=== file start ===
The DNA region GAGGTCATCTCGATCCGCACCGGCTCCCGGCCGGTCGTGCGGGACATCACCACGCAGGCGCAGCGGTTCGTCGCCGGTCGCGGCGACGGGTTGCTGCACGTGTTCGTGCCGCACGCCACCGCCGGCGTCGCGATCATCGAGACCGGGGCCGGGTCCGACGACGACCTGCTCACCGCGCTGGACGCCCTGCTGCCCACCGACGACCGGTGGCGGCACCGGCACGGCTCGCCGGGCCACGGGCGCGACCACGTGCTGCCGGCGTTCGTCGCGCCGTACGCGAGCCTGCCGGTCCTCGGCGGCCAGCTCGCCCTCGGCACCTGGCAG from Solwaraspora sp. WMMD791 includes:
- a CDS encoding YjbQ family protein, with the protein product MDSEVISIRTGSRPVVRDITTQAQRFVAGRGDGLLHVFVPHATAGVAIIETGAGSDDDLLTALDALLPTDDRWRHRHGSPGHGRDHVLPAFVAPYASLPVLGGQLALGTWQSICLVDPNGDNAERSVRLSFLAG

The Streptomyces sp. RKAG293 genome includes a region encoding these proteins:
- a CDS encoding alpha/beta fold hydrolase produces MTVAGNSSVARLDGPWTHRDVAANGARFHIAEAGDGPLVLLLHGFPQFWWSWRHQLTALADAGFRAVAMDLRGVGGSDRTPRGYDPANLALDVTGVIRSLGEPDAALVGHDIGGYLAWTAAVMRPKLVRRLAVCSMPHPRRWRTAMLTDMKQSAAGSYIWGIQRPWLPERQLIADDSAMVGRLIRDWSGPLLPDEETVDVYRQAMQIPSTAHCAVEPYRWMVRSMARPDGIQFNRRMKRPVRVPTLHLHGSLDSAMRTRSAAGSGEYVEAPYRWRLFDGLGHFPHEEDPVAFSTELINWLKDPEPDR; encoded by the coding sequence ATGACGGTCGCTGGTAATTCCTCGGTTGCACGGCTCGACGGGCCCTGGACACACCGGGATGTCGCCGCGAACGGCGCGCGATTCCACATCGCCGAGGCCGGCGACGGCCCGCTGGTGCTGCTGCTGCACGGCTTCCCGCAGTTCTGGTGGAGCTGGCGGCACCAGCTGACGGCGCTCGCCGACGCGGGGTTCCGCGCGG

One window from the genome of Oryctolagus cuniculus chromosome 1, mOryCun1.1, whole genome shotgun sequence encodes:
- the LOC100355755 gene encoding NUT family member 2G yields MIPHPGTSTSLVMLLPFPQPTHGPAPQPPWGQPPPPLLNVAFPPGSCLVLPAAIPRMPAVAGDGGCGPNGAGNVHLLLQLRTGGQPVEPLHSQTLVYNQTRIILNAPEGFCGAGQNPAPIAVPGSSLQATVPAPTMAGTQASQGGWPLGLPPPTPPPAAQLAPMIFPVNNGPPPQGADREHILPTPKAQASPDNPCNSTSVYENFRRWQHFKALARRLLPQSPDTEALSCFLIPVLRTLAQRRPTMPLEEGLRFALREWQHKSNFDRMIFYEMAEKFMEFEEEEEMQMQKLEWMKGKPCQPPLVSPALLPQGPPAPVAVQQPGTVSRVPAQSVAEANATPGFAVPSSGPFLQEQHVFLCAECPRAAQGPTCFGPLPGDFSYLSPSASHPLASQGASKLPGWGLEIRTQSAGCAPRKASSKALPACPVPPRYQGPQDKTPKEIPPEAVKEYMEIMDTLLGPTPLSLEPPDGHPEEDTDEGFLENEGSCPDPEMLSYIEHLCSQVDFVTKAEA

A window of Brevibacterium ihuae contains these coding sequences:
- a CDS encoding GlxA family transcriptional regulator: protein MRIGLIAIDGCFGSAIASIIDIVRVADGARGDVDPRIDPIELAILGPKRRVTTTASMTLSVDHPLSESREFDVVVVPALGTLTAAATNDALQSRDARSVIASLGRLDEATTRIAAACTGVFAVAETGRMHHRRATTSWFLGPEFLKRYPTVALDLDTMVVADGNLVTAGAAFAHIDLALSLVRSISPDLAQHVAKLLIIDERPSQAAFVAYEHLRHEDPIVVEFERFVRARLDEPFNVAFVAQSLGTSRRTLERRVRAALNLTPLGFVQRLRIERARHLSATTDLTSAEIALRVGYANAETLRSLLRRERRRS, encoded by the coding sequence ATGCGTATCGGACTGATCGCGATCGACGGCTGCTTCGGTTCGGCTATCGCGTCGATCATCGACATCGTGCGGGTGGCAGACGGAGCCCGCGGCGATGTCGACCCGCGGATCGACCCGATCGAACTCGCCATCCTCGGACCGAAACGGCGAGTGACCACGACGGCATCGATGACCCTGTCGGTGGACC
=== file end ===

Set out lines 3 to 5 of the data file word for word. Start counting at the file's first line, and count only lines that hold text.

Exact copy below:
The Streptomyces sp. RKAG293 genome includes a region encoding these proteins:
- a CDS encoding alpha/beta fold hydrolase produces MTVAGNSSVARLDGPWTHRDVAANGARFHIAEAGDGPLVLLLHGFPQFWWSWRHQLTALADAGFRAVAMDLRGVGGSDRTPRGYDPANLALDVTGVIRSLGEPDAALVGHDIGGYLAWTAAVMRPKLVRRLAVCSMPHPRRWRTAMLTDMKQSAAGSYIWGIQRPWLPERQLIADDSAMVGRLIRDWSGPLLPDEETVDVYRQAMQIPSTAHCAVEPYRWMVRSMARPDGIQFNRRMKRPVRVPTLHLHGSLDSAMRTRSAAGSGEYVEAPYRWRLFDGLGHFPHEEDPVAFSTELINWLKDPEPDR; encoded by the coding sequence ATGACGGTCGCTGGTAATTCCTCGGTTGCACGGCTCGACGGGCCCTGGACACACCGGGATGTCGCCGCGAACGGCGCGCGATTCCACATCGCCGAGGCCGGCGACGGCCCGCTGGTGCTGCTGCTGCACGGCTTCCCGCAGTTCTGGTGGAGCTGGCGGCACCAGCTGACGGCGCTCGCCGACGCGGGGTTCCGCGCGG

One window from the genome of Oryctolagus cuniculus chromosome 1, mOryCun1.1, whole genome shotgun sequence encodes: